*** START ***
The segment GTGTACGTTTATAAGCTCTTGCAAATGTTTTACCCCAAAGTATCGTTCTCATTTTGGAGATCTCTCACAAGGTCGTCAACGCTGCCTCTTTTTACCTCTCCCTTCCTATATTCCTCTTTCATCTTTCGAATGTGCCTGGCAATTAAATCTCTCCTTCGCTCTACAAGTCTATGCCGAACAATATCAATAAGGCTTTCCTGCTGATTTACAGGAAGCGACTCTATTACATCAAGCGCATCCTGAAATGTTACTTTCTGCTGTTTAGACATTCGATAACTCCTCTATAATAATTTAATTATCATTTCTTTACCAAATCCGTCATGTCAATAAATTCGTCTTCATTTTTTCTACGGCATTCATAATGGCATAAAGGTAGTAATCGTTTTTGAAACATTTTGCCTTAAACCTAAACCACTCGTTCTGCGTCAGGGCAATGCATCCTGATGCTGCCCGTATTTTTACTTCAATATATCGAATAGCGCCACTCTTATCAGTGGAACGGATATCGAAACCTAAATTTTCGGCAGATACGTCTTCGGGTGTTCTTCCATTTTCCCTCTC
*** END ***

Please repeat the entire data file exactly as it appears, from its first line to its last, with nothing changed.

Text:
The segment GTGTACGTTTATAAGCTCTTGCAAATGTTTTACCCCAAAGTATCGTTCTCATTTTGGAGATCTCTCACAAGGTCGTCAACGCTGCCTCTTTTTACCTCTCCCTTCCTATATTCCTCTTTCATCTTTCGAATGTGCCTGGCAATTAAATCTCTCCTTCGCTCTACAAGTCTATGCCGAACAATATCAATAAGGCTTTCCTGCTGATTTACAGGAAGCGACTCTATTACATCAAGCGCATCCTGAAATGTTACTTTCTGCTGTTTAGACATTCGATAACTCCTCTATAATAATTTAATTATCATTTCTTTACCAAATCCGTCATGTCAATAAATTCGTCTTCATTTTTTCTACGGCATTCATAATGGCATAAAGGTAGTAATCGTTTTTGAAACATTTTGCCTTAAACCTAAACCACTCGTTCTGCGTCAGGGCAATGCATCCTGATGCTGCCCGTATTTTTACTTCAATATATCGAATAGCGCCACTCTTATCAGTGGAACGGATATCGAAACCTAAATTTTCGGCAGATACGTCTTCGGGTGTTCTTCCATTTTCCCTCTC